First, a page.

The International Internship Program at the National Institute of Informatics (NII), Tokyo, is back following limitations due to the COVID-19 pandemic.

The NII International Internship Program is an exchange activity with students from institutions with which NII has concluded a Memorandum of Understanding (MOU) agreement, including INESC-ID. This incentive program aims at giving interns the opportunity for professional and personal development by engaging in research activities under the guidance and supervision of NII researchers. Both MSc and PhD students are eligible.

The internship activities should extend for a period of 2 to 6 months. A scholarship of about 171,000 yen per month is granted. However, the costs to travel to Tokyo are not included. The internship should start before the end of March 2023.

Candidates should contact Prof. Rui Prada (rui.prada[at] and send him the application form, a detailed CV (grades included), and a motivation letter by *May 20th*. Candidates need, to contact potential supervisors at NII, by email, for the topics they want, beforehand. This email exchange is needed in the application process as well.

More information, including the list of topics and the application form, can be on the program’s website.


We spoke with Prof. Prada about the NII program. Here are a few more details on this scheme:

How did this collaboration with the NII Tokyo start?

[Rui Prada:] It all started after a six month visit in 2009. I went to Professor Helmut Prendinger’s laboratory to work on games applied to the 3D Internet, which is currently better known as “Metaverse”. We explored the use of SecondLife and OpenSimulator for teaching games, and I developed a game about the environmental impact of agriculture. During my stay I learned about the MOUs that the NII develops around the world and I decided to start one for INESC-ID. The agreement has been in effect since 2010.

What type of project/collaboration are you developing?

[Rui Prada:] Initially, we developed games applied to various domains, e.g., for laboratory safety training or to collect navigation data from drivers to create models about their ecological behavior. This game was exposed to the public in several places, in a museum and online, and also involved the collaboration of an Australian institution. More recently we have been working on interaction with robots and artificial intelligence models for unmanned drones.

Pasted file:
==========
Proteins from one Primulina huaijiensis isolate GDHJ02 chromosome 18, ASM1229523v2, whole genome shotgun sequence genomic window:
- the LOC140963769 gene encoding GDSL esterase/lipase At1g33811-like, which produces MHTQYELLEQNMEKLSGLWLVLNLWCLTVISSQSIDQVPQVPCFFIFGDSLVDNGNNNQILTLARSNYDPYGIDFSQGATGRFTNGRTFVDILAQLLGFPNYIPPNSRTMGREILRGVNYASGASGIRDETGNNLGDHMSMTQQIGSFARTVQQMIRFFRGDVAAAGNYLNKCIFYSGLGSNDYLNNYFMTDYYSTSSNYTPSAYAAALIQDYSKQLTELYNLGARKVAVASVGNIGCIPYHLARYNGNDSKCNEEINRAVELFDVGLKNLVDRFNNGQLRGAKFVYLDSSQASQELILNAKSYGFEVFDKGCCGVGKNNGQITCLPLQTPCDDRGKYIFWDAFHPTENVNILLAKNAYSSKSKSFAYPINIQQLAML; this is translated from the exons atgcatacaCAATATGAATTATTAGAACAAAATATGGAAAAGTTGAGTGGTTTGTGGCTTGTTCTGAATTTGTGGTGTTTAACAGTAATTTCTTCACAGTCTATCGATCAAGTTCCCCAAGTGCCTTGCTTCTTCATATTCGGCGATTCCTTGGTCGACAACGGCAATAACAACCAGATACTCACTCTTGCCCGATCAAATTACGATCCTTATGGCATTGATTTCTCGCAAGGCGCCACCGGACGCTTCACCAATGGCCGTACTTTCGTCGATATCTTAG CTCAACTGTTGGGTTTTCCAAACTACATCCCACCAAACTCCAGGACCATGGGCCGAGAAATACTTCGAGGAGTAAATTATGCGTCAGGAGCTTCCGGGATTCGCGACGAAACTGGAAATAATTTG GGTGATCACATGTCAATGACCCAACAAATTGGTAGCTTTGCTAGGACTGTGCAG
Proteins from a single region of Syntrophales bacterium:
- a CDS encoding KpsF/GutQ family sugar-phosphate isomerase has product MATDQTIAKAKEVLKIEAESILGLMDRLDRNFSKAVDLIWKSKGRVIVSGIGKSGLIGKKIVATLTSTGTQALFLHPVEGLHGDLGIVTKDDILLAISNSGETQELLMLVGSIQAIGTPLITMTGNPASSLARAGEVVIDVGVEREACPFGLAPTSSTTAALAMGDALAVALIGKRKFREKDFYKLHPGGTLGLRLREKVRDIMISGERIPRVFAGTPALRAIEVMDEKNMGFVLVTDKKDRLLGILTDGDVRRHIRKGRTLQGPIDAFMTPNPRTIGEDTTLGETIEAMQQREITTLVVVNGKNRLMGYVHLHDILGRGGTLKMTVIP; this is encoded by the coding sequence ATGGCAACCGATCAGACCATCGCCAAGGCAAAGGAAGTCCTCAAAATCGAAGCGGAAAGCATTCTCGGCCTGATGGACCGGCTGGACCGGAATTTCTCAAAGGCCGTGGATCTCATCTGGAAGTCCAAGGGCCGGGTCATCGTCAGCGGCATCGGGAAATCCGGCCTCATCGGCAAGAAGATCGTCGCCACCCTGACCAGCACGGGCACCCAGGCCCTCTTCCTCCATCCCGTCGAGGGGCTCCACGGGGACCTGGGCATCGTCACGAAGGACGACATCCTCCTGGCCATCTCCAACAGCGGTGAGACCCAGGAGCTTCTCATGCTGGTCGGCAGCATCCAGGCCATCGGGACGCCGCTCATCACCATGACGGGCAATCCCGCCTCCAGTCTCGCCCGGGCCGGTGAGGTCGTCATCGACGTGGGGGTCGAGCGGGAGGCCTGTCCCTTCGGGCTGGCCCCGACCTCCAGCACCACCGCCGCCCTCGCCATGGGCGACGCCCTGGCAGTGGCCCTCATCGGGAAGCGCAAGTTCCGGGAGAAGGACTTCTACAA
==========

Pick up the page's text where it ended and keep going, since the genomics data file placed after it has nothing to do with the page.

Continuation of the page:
I emphasize, however, that although a large part of the collaboration with the NII passes through me, the collaboration has extended to other INESC-ID researchers, for example Bruno Martins and David Matos.

What do you see as being the value of this collaboration? What type of outcome or future directions do you expect?

[Rui Prada:] International collaboration is always positive, but this one in particular helps us to see research problems from different perspectives due to the cultural differences that exist between the two countries. One of the current challenges we are working on focuses on the study, design and development of technology that supports a future reality, perhaps not too distant, in which we live together with different types of drones in our society. The question that arises is what infrastructure does a city need to allow millions of drones to cohabit with people. For example, you have to think of a traffic management system (probably in the air space), which is expected to be very intense.

I want to point out that this MOU has a very important feature, as it financially supports several student internships per year at the NII. So far we have been able to send 38 INESC-ID students for 6-month internships at the NII. This collaboration therefore opens up an excellent opportunity for our students. Most return with a very enriching experience, but some stay, developing their career there. One of the first students to go under this arrangement ended up creating a company in Tokyo that has already opened an office in Lisbon and employs people who were at NII: Spider Labs.